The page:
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Arms to Saudi Arabia: Philip Hammond's remarks on Yemen investigation are 'grossly inadequate'

A market place in Sa'da City, one of many sites hit by Saudi coalition air strikes © Amnesty International
‘We need an independent investigation into whether UK arms supplied to Saudi Arabia have been used to commit appalling attacks on civilians in Yemen’ - Kate Allen
Amnesty writing to Mr Hammond to establish nature of investigations  
Amnesty International has warned that recent comments from the Foreign Secretary Philip Hammond about investigating whether weapons supplied by the UK to Saudi Arabia have been used to commit war crimes and other breaches of international humanitarian law in the conflict in Yemen are “grossly misleading”.
Speaking on the BBC Newsnight programme last night, Mr Hammond said that there need to be “proper investigations” into whether weapons supplied to Saudi Arabia have been misused in Yemen, adding that “we need to work with the Saudis to establish that international humanitarian law has been complied with.” The Foreign Secretary also remarked: “We regularly intervene with the Saudis to encourage them to be transparent with us.”
However, Amnesty has called for the UK to immediately suspend arms exports to Saudi Arabia where there is a risk that the weapons could be used to commit human rights abuses in Yemen. Amnesty is insisting that, rather than apparently relying on Saudi Arabia to conduct its own investigation, the UK should conduct its own rigorous investigation into how weapons supplied to Riyadh have been used in Yemen. 
Amnesty is writing to Mr Hammond urging him to act quickly, with the organisation laying out the necessary investigatory measures the government should undertake.
Since the conflict in Yemen began eight months ago, more than 2,000 civilian - including at least 400 children - have been killed, and the vast majority of civilian deaths and injuries have been caused by the Saudi Arabia-led coalition’s often reckless and indiscriminate aerial bombing campaign.
The UK is a major supplier of arms and other military equipment to Saudi Arabia, and Amnesty has repeatedly drawn UK officials’ attention to the Saudi-led military coalition’s appalling disregard for civilian lives in Yemen. Last month, the Foreign Office minister Tobias Ellwood acknowledged that weapons supplied by the UK to Saudi Arabia had “probably” been used in the conflict in Yemen, a reaction that Amnesty criticised as “far too relaxed”. UK ministers have repeatedly said that they relied on Saudi Arabia’s own “assurances” over the proper use of UK-supplied weapons by its forces in Yemen.
In an apparent change of policy, Mr Hammond’s said during his Newsnight interview that Saudi denials that UK-supplied weapons had been misused in Yemen were “not enough”.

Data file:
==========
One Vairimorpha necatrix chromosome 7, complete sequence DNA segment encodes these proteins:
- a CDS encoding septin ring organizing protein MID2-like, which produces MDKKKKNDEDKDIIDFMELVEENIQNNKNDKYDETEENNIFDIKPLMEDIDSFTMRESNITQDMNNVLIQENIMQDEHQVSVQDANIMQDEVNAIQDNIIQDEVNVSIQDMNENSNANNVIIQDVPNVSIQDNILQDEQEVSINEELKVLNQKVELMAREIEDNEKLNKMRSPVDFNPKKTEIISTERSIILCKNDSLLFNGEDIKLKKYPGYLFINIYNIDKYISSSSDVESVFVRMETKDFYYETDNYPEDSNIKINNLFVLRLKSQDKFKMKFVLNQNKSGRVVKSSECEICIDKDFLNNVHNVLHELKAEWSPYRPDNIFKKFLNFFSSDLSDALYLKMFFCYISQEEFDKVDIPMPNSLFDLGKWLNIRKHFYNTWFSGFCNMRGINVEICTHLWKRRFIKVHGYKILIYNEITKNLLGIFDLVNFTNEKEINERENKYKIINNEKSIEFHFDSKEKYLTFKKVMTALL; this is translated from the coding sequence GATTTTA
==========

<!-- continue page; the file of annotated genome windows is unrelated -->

Amnesty International UK Director Kate Allen said:
“Philip Hammond’s remarks about ‘investigations’ over Saudi war crimes in Yemen are grossly inadequate.
“We need an independent investigation into whether UK arms supplied to Saudi Arabia have been used to commit appalling attacks on civilians in Yemen. 
“Rather than meekly accepting Saudi assurances over Yemen, the government should have been urgently investigating mounting reports of Saudi war crimes all along. 
“It shouldn’t have taken more than 2,000 Yemeni civilian deaths for the Foreign Secretary to finally realise that simply relying on Saudi denials over war crimes was always a disastrous course of action.”

UK arms to Saudi Arabia

The UK recently diverted a consignment of 500-pound “Paveway IV” bombs to Saudi Arabia. The weapons are used by Tornado and Typhoon fighter jets, both of which are manufactured and supplied to Saudi Arabia by the UK arms company BAE Systems. The Tornado and Typhoon jets have been used by Saudi Arabia in its military operations in Yemen. When pressed on the matter, UK ministers have previously said that Saudi Arabia has provided it with “assurances” of their proper use.  
Amnesty is specifically calling on the UK to:
  • Suspend all transfers to members of the Saudi Arabia-led coalition which are carrying out attacks in Yemen, of general purpose bombs, including but not only those bombs which Amnesty has found evidence of use in a manner which violates or facilitates the violation of international humanitarian law in the conflict: in particular bombs from the MK (Mark) 80 series, specifically MK 82, MK 83, MK 84.
  • Suspend the transfer to members of the Saudi Arabia-led coalition which are carrying out airstrikes in Yemen of fighter jets, combat helicopters and associated parts and components.

Saudi Arabian war crimes on Yemen

Last month Amnesty published evidence of war crimes by the Saudi Arabia-led coalition in a 40-page report which examined 13 coalition airstrikes in the city of Sa’da in north-eastern Yemen between May and July this year, attacks which killed some 100 civilians, including 59 children.
More civilians have died as a result of coalition airstrikes than from any other cause during the Yemen conflict and Sa’da has suffered more destruction from airstrikes than any other city in the country. Amnesty’s report revealed a pattern of appalling disregard for civilian lives displayed by the Saudi Arabia-led military coalition which has declared the entire cities of Sa’da and nearby Marran - where tens of thousands of civilians live - military targets in violation of international law. In at least four of the airstrikes investigated by Amnesty, homes attacked were struck more than once, suggesting that they had been the intended targets despite no evidence they were being used for military purposes.

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